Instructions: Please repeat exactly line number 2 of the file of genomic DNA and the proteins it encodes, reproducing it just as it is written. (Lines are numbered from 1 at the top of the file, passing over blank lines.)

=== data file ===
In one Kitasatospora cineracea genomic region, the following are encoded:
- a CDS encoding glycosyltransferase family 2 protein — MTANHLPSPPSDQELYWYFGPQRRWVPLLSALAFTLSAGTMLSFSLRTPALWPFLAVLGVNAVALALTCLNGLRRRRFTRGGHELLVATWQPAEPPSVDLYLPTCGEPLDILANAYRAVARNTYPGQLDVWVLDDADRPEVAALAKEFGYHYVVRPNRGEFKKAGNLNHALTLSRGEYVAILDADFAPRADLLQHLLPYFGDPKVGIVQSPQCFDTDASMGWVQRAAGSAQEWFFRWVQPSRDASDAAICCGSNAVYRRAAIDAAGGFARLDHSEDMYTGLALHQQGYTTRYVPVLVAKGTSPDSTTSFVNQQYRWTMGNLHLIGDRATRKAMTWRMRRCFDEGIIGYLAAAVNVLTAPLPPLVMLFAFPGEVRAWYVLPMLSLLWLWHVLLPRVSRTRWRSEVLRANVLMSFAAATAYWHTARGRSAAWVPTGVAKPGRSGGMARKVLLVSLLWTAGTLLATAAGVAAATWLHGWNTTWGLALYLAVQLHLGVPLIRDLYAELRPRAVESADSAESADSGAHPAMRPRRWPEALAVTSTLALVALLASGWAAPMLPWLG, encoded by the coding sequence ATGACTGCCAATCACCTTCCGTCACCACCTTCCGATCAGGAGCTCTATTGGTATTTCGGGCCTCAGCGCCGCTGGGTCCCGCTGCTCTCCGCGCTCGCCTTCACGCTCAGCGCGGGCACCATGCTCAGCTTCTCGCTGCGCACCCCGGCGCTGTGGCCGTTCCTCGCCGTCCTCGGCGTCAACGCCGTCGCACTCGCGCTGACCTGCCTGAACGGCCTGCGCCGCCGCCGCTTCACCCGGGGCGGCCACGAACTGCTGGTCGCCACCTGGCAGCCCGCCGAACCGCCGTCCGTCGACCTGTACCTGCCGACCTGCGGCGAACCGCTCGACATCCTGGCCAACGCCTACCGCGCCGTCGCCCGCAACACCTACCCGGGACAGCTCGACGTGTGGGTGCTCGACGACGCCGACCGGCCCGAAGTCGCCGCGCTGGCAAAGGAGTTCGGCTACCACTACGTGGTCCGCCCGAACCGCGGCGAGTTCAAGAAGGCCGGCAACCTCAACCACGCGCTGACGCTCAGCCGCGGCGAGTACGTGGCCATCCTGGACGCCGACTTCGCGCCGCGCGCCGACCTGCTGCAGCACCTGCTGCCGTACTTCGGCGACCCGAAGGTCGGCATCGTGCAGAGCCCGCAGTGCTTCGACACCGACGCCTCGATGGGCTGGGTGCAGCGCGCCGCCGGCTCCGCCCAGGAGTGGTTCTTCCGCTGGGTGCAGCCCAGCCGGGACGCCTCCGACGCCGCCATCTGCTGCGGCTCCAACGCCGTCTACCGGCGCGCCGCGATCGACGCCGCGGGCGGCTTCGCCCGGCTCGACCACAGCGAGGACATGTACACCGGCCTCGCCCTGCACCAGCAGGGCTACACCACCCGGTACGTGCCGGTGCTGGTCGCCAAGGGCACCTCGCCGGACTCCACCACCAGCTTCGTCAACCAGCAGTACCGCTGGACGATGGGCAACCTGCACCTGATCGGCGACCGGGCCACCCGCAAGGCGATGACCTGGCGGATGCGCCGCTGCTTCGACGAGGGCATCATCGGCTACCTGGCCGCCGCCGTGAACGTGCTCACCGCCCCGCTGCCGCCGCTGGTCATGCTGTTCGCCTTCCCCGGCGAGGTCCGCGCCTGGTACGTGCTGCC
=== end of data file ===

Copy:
- a CDS encoding glycosyltransferase family 2 protein — MTANHLPSPPSDQELYWYFGPQRRWVPLLSALAFTLSAGTMLSFSLRTPALWPFLAVLGVNAVALALTCLNGLRRRRFTRGGHELLVATWQPAEPPSVDLYLPTCGEPLDILANAYRAVARNTYPGQLDVWVLDDADRPEVAALAKEFGYHYVVRPNRGEFKKAGNLNHALTLSRGEYVAILDADFAPRADLLQHLLPYFGDPKVGIVQSPQCFDTDASMGWVQRAAGSAQEWFFRWVQPSRDASDAAICCGSNAVYRRAAIDAAGGFARLDHSEDMYTGLALHQQGYTTRYVPVLVAKGTSPDSTTSFVNQQYRWTMGNLHLIGDRATRKAMTWRMRRCFDEGIIGYLAAAVNVLTAPLPPLVMLFAFPGEVRAWYVLPMLSLLWLWHVLLPRVSRTRWRSEVLRANVLMSFAAATAYWHTARGRSAAWVPTGVAKPGRSGGMARKVLLVSLLWTAGTLLATAAGVAAATWLHGWNTTWGLALYLAVQLHLGVPLIRDLYAELRPRAVESADSAESADSGAHPAMRPRRWPEALAVTSTLALVALLASGWAAPMLPWLG, encoded by the coding sequence ATGACTGCCAATCACCTTCCGTCACCACCTTCCGATCAGGAGCTCTATTGGTATTTCGGGCCTCAGCGCCGCTGGGTCCCGCTGCTCTCCGCGCTCGCCTTCACGCTCAGCGCGGGCACCATGCTCAGCTTCTCGCTGCGCACCCCGGCGCTGTGGCCGTTCCTCGCCGTCCTCGGCGTCAACGCCGTCGCACTCGCGCTGACCTGCCTGAACGGCCTGCGCCGCCGCCGCTTCACCCGGGGCGGCCACGAACTGCTGGTCGCCACCTGGCAGCCCGCCGAACCGCCGTCCGTCGACCTGTACCTGCCGACCTGCGGCGAACCGCTCGACATCCTGGCCAACGCCTACCGCGCCGTCGCCCGCAACACCTACCCGGGACAGCTCGACGTGTGGGTGCTCGACGACGCCGACCGGCCCGAAGTCGCCGCGCTGGCAAAGGAGTTCGGCTACCACTACGTGGTCCGCCCGAACCGCGGCGAGTTCAAGAAGGCCGGCAACCTCAACCACGCGCTGACGCTCAGCCGCGGCGAGTACGTGGCCATCCTGGACGCCGACTTCGCGCCGCGCGCCGACCTGCTGCAGCACCTGCTGCCGTACTTCGGCGACCCGAAGGTCGGCATCGTGCAGAGCCCGCAGTGCTTCGACACCGACGCCTCGATGGGCTGGGTGCAGCGCGCCGCCGGCTCCGCCCAGGAGTGGTTCTTCCGCTGGGTGCAGCCCAGCCGGGACGCCTCCGACGCCGCCATCTGCTGCGGCTCCAACGCCGTCTACCGGCGCGCCGCGATCGACGCCGCGGGCGGCTTCGCCCGGCTCGACCACAGCGAGGACATGTACACCGGCCTCGCCCTGCACCAGCAGGGCTACACCACCCGGTACGTGCCGGTGCTGGTCGCCAAGGGCACCTCGCCGGACTCCACCACCAGCTTCGTCAACCAGCAGTACCGCTGGACGATGGGCAACCTGCACCTGATCGGCGACCGGGCCACCCGCAAGGCGATGACCTGGCGGATGCGCCGCTGCTTCGACGAGGGCATCATCGGCTACCTGGCCGCCGCCGTGAACGTGCTCACCGCCCCGCTGCCGCCGCTGGTCATGCTGTTCGCCTTCCCCGGCGAGGTCCGCGCCTGGTACGTGCTGCC